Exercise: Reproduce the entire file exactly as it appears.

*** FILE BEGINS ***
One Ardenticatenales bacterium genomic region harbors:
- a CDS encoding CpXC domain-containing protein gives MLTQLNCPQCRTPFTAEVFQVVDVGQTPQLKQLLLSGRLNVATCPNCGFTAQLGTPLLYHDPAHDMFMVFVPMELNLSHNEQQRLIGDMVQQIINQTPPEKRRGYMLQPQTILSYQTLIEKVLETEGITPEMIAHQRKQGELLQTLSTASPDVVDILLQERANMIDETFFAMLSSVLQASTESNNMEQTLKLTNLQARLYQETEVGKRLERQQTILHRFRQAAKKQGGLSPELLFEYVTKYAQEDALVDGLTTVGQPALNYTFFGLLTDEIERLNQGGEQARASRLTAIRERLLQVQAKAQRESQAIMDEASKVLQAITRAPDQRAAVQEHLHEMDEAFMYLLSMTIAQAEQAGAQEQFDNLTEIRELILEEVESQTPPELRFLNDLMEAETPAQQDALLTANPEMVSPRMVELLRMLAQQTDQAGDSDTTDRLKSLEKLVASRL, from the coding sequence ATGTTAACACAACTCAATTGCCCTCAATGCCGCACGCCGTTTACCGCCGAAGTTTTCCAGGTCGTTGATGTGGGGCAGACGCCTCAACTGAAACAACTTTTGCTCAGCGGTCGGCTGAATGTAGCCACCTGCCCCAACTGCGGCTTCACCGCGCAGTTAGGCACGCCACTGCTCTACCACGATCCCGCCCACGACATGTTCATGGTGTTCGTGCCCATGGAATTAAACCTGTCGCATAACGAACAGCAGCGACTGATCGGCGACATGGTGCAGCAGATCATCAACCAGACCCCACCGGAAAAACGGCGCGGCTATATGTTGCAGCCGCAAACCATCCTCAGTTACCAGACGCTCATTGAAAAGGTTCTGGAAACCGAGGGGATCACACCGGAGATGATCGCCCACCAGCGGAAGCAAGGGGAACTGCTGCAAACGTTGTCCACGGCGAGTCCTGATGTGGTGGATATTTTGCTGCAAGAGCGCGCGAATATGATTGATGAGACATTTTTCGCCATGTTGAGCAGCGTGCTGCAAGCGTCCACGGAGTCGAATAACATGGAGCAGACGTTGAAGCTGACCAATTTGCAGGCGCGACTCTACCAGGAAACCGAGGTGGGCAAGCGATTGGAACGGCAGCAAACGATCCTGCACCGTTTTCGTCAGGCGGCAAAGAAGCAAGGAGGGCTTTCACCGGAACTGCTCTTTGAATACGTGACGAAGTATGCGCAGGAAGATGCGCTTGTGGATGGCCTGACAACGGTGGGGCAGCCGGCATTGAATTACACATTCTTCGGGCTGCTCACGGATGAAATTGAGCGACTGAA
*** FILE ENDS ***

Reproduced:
One Ardenticatenales bacterium genomic region harbors:
- a CDS encoding CpXC domain-containing protein gives MLTQLNCPQCRTPFTAEVFQVVDVGQTPQLKQLLLSGRLNVATCPNCGFTAQLGTPLLYHDPAHDMFMVFVPMELNLSHNEQQRLIGDMVQQIINQTPPEKRRGYMLQPQTILSYQTLIEKVLETEGITPEMIAHQRKQGELLQTLSTASPDVVDILLQERANMIDETFFAMLSSVLQASTESNNMEQTLKLTNLQARLYQETEVGKRLERQQTILHRFRQAAKKQGGLSPELLFEYVTKYAQEDALVDGLTTVGQPALNYTFFGLLTDEIERLNQGGEQARASRLTAIRERLLQVQAKAQRESQAIMDEASKVLQAITRAPDQRAAVQEHLHEMDEAFMYLLSMTIAQAEQAGAQEQFDNLTEIRELILEEVESQTPPELRFLNDLMEAETPAQQDALLTANPEMVSPRMVELLRMLAQQTDQAGDSDTTDRLKSLEKLVASRL, from the coding sequence ATGTTAACACAACTCAATTGCCCTCAATGCCGCACGCCGTTTACCGCCGAAGTTTTCCAGGTCGTTGATGTGGGGCAGACGCCTCAACTGAAACAACTTTTGCTCAGCGGTCGGCTGAATGTAGCCACCTGCCCCAACTGCGGCTTCACCGCGCAGTTAGGCACGCCACTGCTCTACCACGATCCCGCCCACGACATGTTCATGGTGTTCGTGCCCATGGAATTAAACCTGTCGCATAACGAACAGCAGCGACTGATCGGCGACATGGTGCAGCAGATCATCAACCAGACCCCACCGGAAAAACGGCGCGGCTATATGTTGCAGCCGCAAACCATCCTCAGTTACCAGACGCTCATTGAAAAGGTTCTGGAAACCGAGGGGATCACACCGGAGATGATCGCCCACCAGCGGAAGCAAGGGGAACTGCTGCAAACGTTGTCCACGGCGAGTCCTGATGTGGTGGATATTTTGCTGCAAGAGCGCGCGAATATGATTGATGAGACATTTTTCGCCATGTTGAGCAGCGTGCTGCAAGCGTCCACGGAGTCGAATAACATGGAGCAGACGTTGAAGCTGACCAATTTGCAGGCGCGACTCTACCAGGAAACCGAGGTGGGCAAGCGATTGGAACGGCAGCAAACGATCCTGCACCGTTTTCGTCAGGCGGCAAAGAAGCAAGGAGGGCTTTCACCGGAACTGCTCTTTGAATACGTGACGAAGTATGCGCAGGAAGATGCGCTTGTGGATGGCCTGACAACGGTGGGGCAGCCGGCATTGAATTACACATTCTTCGGGCTGCTCACGGATGAAATTGAGCGACTGAA